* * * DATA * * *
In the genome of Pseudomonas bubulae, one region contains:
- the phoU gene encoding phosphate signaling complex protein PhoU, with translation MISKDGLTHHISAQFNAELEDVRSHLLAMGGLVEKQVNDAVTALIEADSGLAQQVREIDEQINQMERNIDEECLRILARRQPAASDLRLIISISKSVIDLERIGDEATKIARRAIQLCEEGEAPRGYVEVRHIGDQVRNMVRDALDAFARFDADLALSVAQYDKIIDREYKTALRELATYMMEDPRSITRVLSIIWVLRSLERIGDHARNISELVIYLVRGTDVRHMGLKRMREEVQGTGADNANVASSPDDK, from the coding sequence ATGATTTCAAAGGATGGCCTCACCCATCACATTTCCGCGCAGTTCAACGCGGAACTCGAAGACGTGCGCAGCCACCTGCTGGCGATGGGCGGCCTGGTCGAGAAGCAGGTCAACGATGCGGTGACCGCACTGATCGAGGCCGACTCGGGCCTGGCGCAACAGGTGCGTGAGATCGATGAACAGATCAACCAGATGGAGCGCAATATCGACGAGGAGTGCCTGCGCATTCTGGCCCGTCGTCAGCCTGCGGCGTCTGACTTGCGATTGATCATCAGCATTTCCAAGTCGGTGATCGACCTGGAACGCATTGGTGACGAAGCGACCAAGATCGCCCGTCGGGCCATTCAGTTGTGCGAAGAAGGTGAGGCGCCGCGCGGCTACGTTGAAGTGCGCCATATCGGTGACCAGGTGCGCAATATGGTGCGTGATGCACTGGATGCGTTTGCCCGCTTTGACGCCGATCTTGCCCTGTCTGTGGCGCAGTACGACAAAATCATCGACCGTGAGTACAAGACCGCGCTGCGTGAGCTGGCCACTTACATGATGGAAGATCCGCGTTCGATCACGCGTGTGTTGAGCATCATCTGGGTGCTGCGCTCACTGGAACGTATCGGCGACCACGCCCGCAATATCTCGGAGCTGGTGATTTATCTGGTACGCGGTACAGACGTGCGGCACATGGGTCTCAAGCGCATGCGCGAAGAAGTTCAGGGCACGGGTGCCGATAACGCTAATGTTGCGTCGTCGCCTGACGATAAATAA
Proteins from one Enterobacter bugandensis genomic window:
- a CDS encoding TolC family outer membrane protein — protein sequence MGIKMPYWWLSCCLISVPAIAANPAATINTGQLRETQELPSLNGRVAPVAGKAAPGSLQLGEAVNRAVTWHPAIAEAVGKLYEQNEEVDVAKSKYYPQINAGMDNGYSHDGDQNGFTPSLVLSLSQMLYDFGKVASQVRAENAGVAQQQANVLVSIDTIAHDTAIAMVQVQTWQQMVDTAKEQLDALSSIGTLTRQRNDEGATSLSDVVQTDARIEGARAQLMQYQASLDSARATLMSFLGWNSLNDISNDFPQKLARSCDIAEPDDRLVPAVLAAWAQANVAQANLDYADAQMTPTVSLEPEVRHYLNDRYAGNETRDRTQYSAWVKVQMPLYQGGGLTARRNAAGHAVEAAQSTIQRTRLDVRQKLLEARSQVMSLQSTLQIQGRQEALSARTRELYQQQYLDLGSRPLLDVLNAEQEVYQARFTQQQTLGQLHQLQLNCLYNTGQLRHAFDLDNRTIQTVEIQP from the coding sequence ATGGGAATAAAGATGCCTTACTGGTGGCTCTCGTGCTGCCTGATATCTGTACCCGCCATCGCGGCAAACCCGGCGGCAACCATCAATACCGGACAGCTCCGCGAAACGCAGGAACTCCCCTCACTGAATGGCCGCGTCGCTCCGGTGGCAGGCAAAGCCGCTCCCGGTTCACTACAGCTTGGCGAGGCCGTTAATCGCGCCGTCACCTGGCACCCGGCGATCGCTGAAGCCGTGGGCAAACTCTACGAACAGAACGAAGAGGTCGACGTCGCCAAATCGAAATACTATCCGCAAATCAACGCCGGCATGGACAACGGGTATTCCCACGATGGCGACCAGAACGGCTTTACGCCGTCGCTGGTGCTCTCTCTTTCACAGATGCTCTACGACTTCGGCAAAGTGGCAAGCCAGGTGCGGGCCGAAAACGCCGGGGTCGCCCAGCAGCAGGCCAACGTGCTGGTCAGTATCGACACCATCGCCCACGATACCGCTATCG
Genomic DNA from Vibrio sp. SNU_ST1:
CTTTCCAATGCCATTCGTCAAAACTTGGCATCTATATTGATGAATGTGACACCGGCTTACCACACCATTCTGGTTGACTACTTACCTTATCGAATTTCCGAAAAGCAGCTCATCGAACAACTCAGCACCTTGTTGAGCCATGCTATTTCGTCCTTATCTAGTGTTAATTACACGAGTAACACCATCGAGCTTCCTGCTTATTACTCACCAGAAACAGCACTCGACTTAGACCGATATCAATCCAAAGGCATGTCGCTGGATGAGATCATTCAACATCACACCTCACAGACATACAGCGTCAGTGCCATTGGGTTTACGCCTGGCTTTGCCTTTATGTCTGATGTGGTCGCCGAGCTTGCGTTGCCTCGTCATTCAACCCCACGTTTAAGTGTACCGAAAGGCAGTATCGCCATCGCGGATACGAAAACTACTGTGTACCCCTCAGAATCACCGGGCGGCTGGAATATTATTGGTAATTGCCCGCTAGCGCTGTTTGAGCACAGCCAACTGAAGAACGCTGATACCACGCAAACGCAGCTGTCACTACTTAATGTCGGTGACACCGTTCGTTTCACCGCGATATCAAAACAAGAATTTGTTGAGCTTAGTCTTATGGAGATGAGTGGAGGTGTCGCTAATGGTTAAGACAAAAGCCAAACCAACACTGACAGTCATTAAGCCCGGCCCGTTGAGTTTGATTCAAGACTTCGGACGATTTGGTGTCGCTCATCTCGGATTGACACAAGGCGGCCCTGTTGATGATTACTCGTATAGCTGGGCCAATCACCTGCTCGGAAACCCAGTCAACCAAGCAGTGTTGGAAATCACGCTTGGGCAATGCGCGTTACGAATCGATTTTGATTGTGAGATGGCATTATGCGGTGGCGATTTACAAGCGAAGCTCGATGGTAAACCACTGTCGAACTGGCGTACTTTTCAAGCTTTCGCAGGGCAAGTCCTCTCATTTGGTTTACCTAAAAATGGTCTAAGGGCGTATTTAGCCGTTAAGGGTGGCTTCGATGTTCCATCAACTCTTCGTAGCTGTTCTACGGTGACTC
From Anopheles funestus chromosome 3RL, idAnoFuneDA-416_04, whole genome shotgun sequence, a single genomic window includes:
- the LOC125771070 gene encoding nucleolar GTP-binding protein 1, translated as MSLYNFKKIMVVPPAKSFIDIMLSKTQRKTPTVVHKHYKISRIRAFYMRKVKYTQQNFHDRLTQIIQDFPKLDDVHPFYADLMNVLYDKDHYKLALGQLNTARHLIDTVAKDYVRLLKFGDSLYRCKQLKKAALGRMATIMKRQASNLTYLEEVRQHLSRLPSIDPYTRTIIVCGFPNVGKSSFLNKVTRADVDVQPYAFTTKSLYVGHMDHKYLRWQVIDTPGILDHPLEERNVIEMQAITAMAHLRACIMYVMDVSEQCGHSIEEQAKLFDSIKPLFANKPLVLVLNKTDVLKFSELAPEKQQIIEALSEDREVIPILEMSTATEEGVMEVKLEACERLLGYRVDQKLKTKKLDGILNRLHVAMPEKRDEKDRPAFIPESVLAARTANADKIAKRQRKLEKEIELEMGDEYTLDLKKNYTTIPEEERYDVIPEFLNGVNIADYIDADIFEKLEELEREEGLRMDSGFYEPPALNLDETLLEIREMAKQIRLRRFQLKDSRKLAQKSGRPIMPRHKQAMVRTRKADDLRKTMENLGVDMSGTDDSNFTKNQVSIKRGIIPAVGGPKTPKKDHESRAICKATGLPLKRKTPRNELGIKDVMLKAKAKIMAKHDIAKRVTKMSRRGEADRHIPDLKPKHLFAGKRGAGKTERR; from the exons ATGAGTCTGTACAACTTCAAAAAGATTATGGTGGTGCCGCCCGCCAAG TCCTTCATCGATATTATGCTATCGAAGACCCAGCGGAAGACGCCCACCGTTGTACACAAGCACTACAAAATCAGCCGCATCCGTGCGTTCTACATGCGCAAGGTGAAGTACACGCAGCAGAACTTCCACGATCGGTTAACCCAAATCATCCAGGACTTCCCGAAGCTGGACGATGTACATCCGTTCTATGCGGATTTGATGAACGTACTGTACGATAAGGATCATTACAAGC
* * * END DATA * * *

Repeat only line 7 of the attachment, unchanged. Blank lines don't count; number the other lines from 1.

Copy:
From Anopheles funestus chromosome 3RL, idAnoFuneDA-416_04, whole genome shotgun sequence, a single genomic window includes: